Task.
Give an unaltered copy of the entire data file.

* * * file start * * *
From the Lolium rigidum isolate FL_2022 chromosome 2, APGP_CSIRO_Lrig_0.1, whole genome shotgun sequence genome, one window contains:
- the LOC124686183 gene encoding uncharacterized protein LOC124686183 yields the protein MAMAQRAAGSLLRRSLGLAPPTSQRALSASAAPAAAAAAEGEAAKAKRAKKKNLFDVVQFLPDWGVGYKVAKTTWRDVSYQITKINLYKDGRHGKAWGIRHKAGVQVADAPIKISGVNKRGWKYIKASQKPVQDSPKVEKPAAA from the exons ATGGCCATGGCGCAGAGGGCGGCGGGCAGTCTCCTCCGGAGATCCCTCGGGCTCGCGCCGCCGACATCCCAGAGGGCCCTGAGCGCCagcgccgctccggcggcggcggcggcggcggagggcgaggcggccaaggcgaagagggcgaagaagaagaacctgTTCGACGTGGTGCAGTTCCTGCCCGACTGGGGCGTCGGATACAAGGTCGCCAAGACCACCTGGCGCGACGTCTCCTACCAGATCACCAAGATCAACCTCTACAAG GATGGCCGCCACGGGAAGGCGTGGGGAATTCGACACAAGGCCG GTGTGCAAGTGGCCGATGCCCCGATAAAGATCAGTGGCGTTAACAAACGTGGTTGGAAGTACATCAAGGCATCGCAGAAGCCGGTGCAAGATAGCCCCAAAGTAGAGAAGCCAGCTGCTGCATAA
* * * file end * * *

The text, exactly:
From the Lolium rigidum isolate FL_2022 chromosome 2, APGP_CSIRO_Lrig_0.1, whole genome shotgun sequence genome, one window contains:
- the LOC124686183 gene encoding uncharacterized protein LOC124686183 yields the protein MAMAQRAAGSLLRRSLGLAPPTSQRALSASAAPAAAAAAEGEAAKAKRAKKKNLFDVVQFLPDWGVGYKVAKTTWRDVSYQITKINLYKDGRHGKAWGIRHKAGVQVADAPIKISGVNKRGWKYIKASQKPVQDSPKVEKPAAA from the exons ATGGCCATGGCGCAGAGGGCGGCGGGCAGTCTCCTCCGGAGATCCCTCGGGCTCGCGCCGCCGACATCCCAGAGGGCCCTGAGCGCCagcgccgctccggcggcggcggcggcggcggagggcgaggcggccaaggcgaagagggcgaagaagaagaacctgTTCGACGTGGTGCAGTTCCTGCCCGACTGGGGCGTCGGATACAAGGTCGCCAAGACCACCTGGCGCGACGTCTCCTACCAGATCACCAAGATCAACCTCTACAAG GATGGCCGCCACGGGAAGGCGTGGGGAATTCGACACAAGGCCG GTGTGCAAGTGGCCGATGCCCCGATAAAGATCAGTGGCGTTAACAAACGTGGTTGGAAGTACATCAAGGCATCGCAGAAGCCGGTGCAAGATAGCCCCAAAGTAGAGAAGCCAGCTGCTGCATAA